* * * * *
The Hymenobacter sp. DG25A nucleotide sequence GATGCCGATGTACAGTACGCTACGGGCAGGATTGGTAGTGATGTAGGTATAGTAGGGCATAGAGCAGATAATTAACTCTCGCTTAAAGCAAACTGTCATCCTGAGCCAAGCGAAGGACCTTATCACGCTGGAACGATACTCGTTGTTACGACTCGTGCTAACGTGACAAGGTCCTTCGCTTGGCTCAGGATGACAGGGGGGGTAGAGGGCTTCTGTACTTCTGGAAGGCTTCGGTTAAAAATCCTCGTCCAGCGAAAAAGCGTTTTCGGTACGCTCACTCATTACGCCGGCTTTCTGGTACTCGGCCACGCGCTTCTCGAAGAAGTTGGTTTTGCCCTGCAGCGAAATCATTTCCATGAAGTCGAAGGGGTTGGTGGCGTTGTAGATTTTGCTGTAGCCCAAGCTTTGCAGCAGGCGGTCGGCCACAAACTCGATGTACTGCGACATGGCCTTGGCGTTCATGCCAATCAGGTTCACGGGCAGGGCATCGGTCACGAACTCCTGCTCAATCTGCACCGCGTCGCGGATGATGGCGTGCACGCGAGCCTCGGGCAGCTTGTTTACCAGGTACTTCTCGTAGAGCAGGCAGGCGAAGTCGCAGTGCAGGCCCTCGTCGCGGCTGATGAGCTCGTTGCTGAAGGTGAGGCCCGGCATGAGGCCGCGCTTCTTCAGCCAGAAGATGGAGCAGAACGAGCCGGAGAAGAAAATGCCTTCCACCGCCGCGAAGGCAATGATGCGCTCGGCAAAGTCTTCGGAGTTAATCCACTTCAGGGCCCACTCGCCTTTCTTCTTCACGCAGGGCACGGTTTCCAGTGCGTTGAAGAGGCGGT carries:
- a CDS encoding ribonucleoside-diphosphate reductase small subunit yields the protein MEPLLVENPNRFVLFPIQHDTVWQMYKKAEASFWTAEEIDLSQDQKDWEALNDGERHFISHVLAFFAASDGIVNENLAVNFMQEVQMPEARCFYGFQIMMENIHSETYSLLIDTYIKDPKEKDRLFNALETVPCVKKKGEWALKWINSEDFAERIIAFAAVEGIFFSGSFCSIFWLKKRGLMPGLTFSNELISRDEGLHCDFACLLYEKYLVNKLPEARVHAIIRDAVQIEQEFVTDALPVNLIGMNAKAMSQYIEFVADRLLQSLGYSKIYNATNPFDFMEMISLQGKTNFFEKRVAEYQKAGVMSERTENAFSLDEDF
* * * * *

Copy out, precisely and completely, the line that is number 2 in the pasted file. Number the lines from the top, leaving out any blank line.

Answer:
- a CDS encoding ribonucleoside-diphosphate reductase small subunit yields the protein MEPLLVENPNRFVLFPIQHDTVWQMYKKAEASFWTAEEIDLSQDQKDWEALNDGERHFISHVLAFFAASDGIVNENLAVNFMQEVQMPEARCFYGFQIMMENIHSETYSLLIDTYIKDPKEKDRLFNALETVPCVKKKGEWALKWINSEDFAERIIAFAAVEGIFFSGSFCSIFWLKKRGLMPGLTFSNELISRDEGLHCDFACLLYEKYLVNKLPEARVHAIIRDAVQIEQEFVTDALPVNLIGMNAKAMSQYIEFVADRLLQSLGYSKIYNATNPFDFMEMISLQGKTNFFEKRVAEYQKAGVMSERTENAFSLDEDF